“Reason brings the truth to light.” This programmatic sentence characterized the Age of Enlightenment. Now we use probability distributions to approach reality. This refers to large language models (LLMs) such as ChatGPT (OpenAI) or Bard (Google), which are becoming central sources of information. An LLM is trained with massive bodies of text. It’s trained to predict upcoming words. In doing so, it picks up the statistical contingencies, the very complex higher-order relationships between words. This leads to the question: Does probability take the place of truth?
JKU is addressing this emerging epochal shift jointly with AI Institutes, the LIFT_C (Linz Institute of Transformative Change), the ZdW (Zirkus des Wissens [Circus of Knowledge]) and its new spin-off EUMETA (European School of Metaverse). At the JKU LLM School, visitors will receive a crash course on the technology behind ChatGPT and Bard. In addition to workshops with JKU AI experts, the new JKU spin-off EUMETA will make its first appearance and co-host the Festival Symposium over two days.
At the invitation of JKU, the internationally influential Center of Constructive Communication (CCC) of the Massachusetts Institute of Technology (MIT) will enrich the festival for the first time this year with its great expertise in the field of current social and mass media ecosystems. CCC will offer insight into its work in the form of an exhibition and two workshops (Nature of LLMs and Tech / LLMs for constructive communication).
In addition, MIT spin-off Cortico will present its Local Voices Network (LVN) platform. LVN is a unique “human listening + machine learning” system that combines the ancient techniques of human dialogue and deep listening (through facilitated small-group conversations) with the analytical power of modern AI (through tools for identifying patterns/themes across conversations). The result is a system that captures, at scale, public sentiment with a level of authenticity and nuance that surveys and focus groups cannot match.
As never before, the Circus of Knowledge (Zirkus des Wissens – ZdW) will be present at the festival this year. In A.I.–A Punch Intervenes it takes up the topic of LLMs in an omnipresent anarchic wicked puppet show (for adults and kids) with Puppetficial Intelligence. At the same time, ZdW invites Rimini Protokoll to a guest performance with the highly acclaimed production Uncanny Valley. This explores the question of whether a robot can credibly portray a human being on stage.
ZdW will also show the only computer-animated film by artist William Kentridge from the 1990s that has rarely been seen in the world and contextualize it with AI-generated art. Festival visitors will also have the chance to engage in conversation with William Kentridge himself about truth in art via video feed from Venice. Another offer is made by the Circus of Knowledge together with Times’s Up, the Linz Laboratory for the construction of experimental and experiential situations. In the AIFutures workshop, visitors can explore their future with AI.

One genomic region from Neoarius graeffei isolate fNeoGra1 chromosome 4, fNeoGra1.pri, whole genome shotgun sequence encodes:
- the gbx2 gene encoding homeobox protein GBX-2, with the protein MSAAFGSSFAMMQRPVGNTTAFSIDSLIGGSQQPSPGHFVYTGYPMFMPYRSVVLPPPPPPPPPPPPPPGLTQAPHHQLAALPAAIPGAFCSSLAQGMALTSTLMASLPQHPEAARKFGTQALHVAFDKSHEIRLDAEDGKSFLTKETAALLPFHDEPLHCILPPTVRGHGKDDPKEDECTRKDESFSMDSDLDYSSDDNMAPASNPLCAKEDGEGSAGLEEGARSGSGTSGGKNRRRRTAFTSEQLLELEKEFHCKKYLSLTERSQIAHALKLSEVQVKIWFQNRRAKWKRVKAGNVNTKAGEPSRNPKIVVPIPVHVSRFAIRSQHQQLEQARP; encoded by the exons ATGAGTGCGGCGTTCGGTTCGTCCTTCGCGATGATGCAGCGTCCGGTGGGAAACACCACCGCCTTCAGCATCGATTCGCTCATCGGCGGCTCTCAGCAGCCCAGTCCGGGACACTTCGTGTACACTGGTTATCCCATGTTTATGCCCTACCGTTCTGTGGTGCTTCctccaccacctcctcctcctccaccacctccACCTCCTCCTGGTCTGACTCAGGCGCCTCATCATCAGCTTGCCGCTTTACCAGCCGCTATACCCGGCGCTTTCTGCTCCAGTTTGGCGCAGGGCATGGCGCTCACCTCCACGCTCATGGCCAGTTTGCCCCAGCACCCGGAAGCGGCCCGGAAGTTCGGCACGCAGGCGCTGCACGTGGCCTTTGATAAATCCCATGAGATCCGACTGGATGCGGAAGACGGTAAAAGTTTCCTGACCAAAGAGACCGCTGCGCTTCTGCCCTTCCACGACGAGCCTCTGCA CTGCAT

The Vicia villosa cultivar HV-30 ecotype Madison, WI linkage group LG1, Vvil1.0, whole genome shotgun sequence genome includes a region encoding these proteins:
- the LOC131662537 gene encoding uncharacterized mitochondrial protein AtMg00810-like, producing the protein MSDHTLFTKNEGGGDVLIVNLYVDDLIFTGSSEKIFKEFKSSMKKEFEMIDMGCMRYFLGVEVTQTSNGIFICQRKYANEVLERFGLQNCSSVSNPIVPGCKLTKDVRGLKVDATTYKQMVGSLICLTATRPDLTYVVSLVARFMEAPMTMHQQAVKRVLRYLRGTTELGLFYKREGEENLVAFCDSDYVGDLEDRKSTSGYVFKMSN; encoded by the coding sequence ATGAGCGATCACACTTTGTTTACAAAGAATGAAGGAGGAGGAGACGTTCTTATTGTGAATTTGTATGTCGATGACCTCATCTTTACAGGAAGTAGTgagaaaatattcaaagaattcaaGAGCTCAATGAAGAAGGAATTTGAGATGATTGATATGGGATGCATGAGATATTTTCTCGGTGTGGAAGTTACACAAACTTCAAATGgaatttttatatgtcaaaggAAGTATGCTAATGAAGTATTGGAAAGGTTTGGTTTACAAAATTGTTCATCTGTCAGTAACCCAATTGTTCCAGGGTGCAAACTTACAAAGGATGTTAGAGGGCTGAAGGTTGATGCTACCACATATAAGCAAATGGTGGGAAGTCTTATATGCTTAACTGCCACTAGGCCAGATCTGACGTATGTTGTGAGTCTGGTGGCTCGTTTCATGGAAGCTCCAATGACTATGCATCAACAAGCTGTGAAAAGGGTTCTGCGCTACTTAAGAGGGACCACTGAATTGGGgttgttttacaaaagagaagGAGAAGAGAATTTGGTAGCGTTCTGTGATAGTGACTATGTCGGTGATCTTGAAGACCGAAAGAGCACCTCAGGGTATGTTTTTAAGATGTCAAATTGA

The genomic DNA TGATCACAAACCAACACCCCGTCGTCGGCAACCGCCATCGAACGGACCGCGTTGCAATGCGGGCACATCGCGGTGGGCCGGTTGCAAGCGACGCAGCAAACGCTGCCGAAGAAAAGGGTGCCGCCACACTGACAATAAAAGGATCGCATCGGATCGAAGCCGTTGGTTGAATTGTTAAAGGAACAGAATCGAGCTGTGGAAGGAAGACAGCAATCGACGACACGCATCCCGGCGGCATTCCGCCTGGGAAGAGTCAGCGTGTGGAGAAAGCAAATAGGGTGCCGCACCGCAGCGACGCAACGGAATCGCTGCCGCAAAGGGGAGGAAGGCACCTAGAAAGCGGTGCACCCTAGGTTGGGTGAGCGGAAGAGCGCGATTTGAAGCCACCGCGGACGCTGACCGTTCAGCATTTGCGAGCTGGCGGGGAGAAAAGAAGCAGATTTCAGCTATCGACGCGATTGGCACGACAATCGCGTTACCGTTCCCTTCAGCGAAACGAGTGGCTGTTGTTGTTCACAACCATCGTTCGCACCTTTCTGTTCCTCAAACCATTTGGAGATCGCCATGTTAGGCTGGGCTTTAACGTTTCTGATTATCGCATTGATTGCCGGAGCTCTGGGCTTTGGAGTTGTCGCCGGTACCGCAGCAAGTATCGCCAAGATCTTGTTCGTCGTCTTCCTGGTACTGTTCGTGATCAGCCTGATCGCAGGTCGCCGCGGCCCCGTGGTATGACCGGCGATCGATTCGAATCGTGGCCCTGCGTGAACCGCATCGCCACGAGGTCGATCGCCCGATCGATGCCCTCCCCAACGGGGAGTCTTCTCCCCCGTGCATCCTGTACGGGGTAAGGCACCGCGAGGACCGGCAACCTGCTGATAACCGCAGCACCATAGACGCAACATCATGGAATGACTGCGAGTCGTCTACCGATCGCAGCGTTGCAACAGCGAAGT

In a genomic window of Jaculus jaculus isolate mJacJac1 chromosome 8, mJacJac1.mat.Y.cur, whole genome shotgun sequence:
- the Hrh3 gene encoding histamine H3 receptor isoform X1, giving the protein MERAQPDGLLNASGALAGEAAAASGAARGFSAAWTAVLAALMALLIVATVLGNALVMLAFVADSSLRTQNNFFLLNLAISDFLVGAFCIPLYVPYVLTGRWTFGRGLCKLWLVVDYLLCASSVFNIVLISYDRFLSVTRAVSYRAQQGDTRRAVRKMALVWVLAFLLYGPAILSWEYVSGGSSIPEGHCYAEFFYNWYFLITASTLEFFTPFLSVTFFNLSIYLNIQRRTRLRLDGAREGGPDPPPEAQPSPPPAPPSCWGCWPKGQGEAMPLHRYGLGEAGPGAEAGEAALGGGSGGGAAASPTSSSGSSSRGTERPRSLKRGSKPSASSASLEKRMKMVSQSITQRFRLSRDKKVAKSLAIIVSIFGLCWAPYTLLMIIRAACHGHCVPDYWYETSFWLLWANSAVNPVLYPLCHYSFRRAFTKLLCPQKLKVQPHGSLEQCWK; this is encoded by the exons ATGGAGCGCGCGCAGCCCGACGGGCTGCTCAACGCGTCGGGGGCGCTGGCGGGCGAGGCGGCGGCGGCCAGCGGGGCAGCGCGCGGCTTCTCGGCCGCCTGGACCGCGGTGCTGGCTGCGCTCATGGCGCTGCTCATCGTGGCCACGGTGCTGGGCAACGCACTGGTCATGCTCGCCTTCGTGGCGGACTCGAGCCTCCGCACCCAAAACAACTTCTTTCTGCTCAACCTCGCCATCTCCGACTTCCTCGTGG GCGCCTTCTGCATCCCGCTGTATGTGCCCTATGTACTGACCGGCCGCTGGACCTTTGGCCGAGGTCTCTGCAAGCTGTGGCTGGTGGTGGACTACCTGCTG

Is Artificial Intelligence truly “intelligent”? Can a non-living thing – like a machine – become conscious? Or are these just our own projections? Could something “artificially” created even begin to think on its own, become creative, even develop an imagination?
William Kentridge, Robert Hodgins, Deborah Bell
Easing the Passing (of the Hours)* (1992, Betacam SP, created in collaboration with Deborah Bell and Robert Hodgins) is a computer animation depicting a day in the life of a fictional dictator named the General. The video satirizes the daily routines of a brutal authoritarian despot.
As part of this three-hour “futuring” exercise, participants will use their imagination of near-term future scenarios to address the promises and threats – along with subsequent tangents and obstacles – posed by ideas of artificial intelligence.
MIT Center for Constructive Communication (CCC), Belén Saldías, Jad Kabbara, Deb Roy
How well can LLMs represent my values? How, what, and from where do LLMs get their learning abilities? During two independent sessions, we will address a full spectrum of questions.
Large Language Models (LLMs): Imagining a Technology-Assisted Citizens’ Assembly to Create a More Inclusive and Constructive Democratic Process
MIT Center for Constructive Communication (CCC), Deb Roy, Dimitra Dimitrakopoulou, Claudia Chwalisz
This workshop will explore just how we can harness the power of technology to create democratic spaces where people can actively listen to one another, find common ground to address social challenges, and rebuild their trust in institutions.
Stefan Kaegi, Helgard Haug, Meinhard Lukas
In 2000, Helgard Haug, Stefan Kaegi and Daniel Wetzel established the theatre-label Rimini Protokoll and since then, they have worked under this name in different configurations. Piece-by-piece, they expand on the possibilities of theater to create new perspectives on reality.
William Kentridge, Meinhard Lukas
William Kentridge is one of the world’s leading contemporary artists. Famous for charcoal drawings, prints, sculptures and films, his work bears witness to the history of his country of origin, South Africa.